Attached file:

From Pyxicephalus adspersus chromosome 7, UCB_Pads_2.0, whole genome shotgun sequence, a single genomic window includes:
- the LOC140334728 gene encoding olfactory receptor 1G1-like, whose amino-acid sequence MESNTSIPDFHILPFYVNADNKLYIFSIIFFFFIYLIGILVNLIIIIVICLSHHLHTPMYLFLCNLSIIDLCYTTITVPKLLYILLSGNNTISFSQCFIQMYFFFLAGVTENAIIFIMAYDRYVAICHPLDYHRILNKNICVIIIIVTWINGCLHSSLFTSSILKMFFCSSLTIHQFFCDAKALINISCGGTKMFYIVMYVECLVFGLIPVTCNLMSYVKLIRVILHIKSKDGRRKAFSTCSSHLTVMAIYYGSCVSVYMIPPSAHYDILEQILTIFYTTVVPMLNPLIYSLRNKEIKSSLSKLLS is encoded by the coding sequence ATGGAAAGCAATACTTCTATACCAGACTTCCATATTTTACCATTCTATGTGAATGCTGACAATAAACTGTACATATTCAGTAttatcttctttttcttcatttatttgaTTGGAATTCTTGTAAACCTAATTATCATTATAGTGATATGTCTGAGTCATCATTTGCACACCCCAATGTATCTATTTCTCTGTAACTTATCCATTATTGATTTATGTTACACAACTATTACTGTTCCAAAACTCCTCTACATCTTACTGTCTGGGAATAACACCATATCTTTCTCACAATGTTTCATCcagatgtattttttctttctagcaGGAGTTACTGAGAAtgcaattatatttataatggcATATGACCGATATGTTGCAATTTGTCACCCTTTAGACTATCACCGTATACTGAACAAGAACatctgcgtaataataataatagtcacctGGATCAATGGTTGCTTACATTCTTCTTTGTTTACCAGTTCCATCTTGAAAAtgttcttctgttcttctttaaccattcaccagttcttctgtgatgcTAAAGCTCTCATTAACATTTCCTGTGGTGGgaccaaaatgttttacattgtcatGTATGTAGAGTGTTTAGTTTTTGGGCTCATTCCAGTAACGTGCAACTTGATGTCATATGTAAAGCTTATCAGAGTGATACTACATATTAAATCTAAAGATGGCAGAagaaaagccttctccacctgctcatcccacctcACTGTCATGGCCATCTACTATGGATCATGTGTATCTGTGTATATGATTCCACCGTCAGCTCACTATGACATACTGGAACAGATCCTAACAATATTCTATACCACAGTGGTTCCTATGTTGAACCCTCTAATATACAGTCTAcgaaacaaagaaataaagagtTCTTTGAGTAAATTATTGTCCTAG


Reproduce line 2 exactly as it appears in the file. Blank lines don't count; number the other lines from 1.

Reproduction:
- the LOC140334728 gene encoding olfactory receptor 1G1-like, whose amino-acid sequence MESNTSIPDFHILPFYVNADNKLYIFSIIFFFFIYLIGILVNLIIIIVICLSHHLHTPMYLFLCNLSIIDLCYTTITVPKLLYILLSGNNTISFSQCFIQMYFFFLAGVTENAIIFIMAYDRYVAICHPLDYHRILNKNICVIIIIVTWINGCLHSSLFTSSILKMFFCSSLTIHQFFCDAKALINISCGGTKMFYIVMYVECLVFGLIPVTCNLMSYVKLIRVILHIKSKDGRRKAFSTCSSHLTVMAIYYGSCVSVYMIPPSAHYDILEQILTIFYTTVVPMLNPLIYSLRNKEIKSSLSKLLS is encoded by the coding sequence ATGGAAAGCAATACTTCTATACCAGACTTCCATATTTTACCATTCTATGTGAATGCTGACAATAAACTGTACATATTCAGTAttatcttctttttcttcatttatttgaTTGGAATTCTTGTAAACCTAATTATCATTATAGTGATATGTCTGAGTCATCATTTGCACACCCCAATGTATCTATTTCTCTGTAACTTATCCATTATTGATTTATGTTACACAACTATTACTGTTCCAAAACTCCTCTACATCTTACTGTCTGGGAATAACACCATATCTTTCTCACAATGTTTCATCcagatgtattttttctttctagcaGGAGTTACTGAGAAtgcaattatatttataatggcATATGACCGATATGTTGCAATTTGTCACCCTTTAGACTATCACCGTATACTGAACAAGAACatctgcgtaataataataatagtcacctGGATCAATGGTTGCTTACATTCTTCTTTGTTTACCAGTTCCATCTTGAAAAtgttcttctgttcttctttaaccattcaccagttcttctgtgatgcTAAAGCTCTCATTAACATTTCCTGTGGTGGgaccaaaatgttttacattgtcatGTATGTAGAGTGTTTAGTTTTTGGGCTCATTCCAGTAACGTGCAACTTGATGTCATATGTAAAGCTTATCAGAGTGATACTACATATTAAATCTAAAGATGGCAGAagaaaagccttctccacctgctcatcccacctcACTGTCATGGCCATCTACTATGGATCATGTGTATCTGTGTATATGATTCCACCGTCAGCTCACTATGACATACTGGAACAGATCCTAACAATATTCTATACCACAGTGGTTCCTATGTTGAACCCTCTAATATACAGTCTAcgaaacaaagaaataaagagtTCTTTGAGTAAATTATTGTCCTAG